Local News

WDFW asks people to remove attractants to Black Bears

By NCBI
Mar 09, 2011

In a few weeks Officers of the Washington Department of Fish and Wildlife (WDFW) expect to be handling calls involving Black Bears coming near residences and causing concern. Almost all of Okanogan County can be considered a place that a bear may be expected to be found. In the past bears here have generally not acted aggressively toward people and appear only to have been looking for an easy meal; food that has in many cases been available due to the negligence of people leaving attractants for the bears to find. 2010 was a very bad year for bear problems in all of Okanogan County, even resulting in some cases where a few smaller farm animals were killed for food, and one incident near Mazama where a car was broken into for a peanut butter sandwich. Bears have an uncanny sense of smell and will get into most anything, including cars, buildings, and camp trailers if they want the food bad enough.

Sgt. Jim Brown of the Okanogan WDFW Detachment states that with the poor native food availability last spring and summer, it meant that these animals could not bulk-up much in preparation for winter. Unlike typical years, last year's "spring" bear problem went on nearly until it snowed. With not much natural food available for them when they come out soon, it makes WDFW expect that these already-hungry bears will be even more persistent in their search for other food sources. "We want folks to know that they need to think about prevention early and prepare by planning on hauling away trash and putting up food sources before the bears get habituated to coming in. Once they start coming to homes in search of food, it can be next to impossible to change their behavior. If food is not found at one house, they will hit the next, and so on," Brown said.

The bears last year found some easy meals at residences. Once this behavior is learned, they pass it on to the young that often accompany them, thus setting a generational pattern of scavenging food at residences. Essentially homes come to represent an easy site to get food. Problem sites last year included those with accumulations of food garbage, those with compost piles, wild bird seed and suet feeders, exposed livestock and fowl grain bins, pet foods easily available, residences with frozen food storage located on porches and in open carports, heavily soiled barbecues, and food dehydrators sitting in accessible areas. In several cases, residences with unpicked home fruit on trees attracted bears late in summer to feed on the unused bounty.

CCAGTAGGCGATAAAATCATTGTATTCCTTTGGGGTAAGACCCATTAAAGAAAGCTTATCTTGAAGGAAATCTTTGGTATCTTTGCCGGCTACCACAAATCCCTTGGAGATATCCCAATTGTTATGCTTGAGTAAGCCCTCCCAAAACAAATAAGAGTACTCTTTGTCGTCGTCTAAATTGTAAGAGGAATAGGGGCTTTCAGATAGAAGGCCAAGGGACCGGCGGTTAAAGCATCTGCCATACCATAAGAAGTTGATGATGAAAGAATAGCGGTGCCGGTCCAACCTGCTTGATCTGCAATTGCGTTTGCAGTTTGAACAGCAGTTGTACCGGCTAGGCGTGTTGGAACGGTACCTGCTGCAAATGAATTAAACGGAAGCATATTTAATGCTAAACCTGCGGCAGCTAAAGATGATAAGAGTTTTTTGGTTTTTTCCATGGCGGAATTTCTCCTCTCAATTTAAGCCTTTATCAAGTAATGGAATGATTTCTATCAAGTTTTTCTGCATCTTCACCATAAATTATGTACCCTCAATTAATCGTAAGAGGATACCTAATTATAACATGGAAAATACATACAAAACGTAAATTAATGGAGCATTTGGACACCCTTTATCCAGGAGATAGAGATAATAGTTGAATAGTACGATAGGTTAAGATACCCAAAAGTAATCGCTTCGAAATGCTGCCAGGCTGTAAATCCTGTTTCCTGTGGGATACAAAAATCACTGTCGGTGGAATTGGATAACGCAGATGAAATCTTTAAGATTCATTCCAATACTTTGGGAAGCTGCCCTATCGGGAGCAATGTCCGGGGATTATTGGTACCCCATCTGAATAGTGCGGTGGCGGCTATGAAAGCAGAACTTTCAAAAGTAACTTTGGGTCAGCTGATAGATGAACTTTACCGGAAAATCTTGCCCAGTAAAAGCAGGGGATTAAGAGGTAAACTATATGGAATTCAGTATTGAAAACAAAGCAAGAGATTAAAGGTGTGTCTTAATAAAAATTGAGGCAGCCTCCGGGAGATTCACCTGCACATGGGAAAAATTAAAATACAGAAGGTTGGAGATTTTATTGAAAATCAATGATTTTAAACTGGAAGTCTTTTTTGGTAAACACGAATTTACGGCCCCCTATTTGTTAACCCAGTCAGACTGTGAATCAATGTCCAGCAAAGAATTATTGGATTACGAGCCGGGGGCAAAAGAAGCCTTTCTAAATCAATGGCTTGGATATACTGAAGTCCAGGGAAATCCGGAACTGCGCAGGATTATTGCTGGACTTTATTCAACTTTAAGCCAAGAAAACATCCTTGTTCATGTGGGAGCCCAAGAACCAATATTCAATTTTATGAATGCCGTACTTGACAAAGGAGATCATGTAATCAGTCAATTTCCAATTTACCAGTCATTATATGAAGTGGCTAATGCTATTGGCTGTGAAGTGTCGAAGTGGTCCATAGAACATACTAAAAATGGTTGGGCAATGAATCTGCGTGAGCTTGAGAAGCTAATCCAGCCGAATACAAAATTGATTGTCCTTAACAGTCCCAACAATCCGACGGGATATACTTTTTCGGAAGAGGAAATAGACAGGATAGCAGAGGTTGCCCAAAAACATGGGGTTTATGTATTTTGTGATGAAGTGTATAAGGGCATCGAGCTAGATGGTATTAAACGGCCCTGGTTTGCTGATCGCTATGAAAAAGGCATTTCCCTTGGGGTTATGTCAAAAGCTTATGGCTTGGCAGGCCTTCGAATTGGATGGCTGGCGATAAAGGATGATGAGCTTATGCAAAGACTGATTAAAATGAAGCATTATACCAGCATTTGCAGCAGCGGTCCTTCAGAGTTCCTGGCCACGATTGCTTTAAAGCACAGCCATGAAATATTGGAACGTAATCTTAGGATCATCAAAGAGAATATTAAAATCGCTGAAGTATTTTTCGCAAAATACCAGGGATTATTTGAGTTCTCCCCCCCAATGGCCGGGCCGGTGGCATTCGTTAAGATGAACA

Beehives producing honey can usually be protected with a simple electric fence of at least three wires placed in front of calf panels, which provide a structural barrier so that the bears cannot just run through the hotwires with a minimal shock. Such methods are used to keep the even larger grizzly bears out of hives in Montana.

In short, WDFW is asking for help so that people work now to remove, or significantly reduce the presence of these attractants to bears before a problem even starts. Attractants that one person leaves out can cause not only problems for themselves, but for their neighbors to get an unwanted visitor, one that keeps coming back!

Black bears are generally not dangerous animals unless surprised, provoked, or protecting cubs. If investigating a noise outside, it is recommended that the person turn on lights, make some noise as they approach to give any bear a chance to leave. This is most often the bear's first response. A noisy approach is better than surprising them in a face-to-face encounter where the animal may react defensively. It is important to remember that with bears they are usually not there for any purpose other than for the food source, so give them an opportunity to escape.

If removing attractants is ineffective, or a bear causes a pet or livestock depredation, or acts aggressively please immediately advise WDFW through WSP dispatch at (509)422-3800, extension 0. WSP dispatches Fish and Wildlife Officers.

If WDFW receives a call here is what one can expect (excerpted from the 2003 joint Okanogan County/WDFW response notice):

Unless your report is simply a sighting, response is as immediate as possible.


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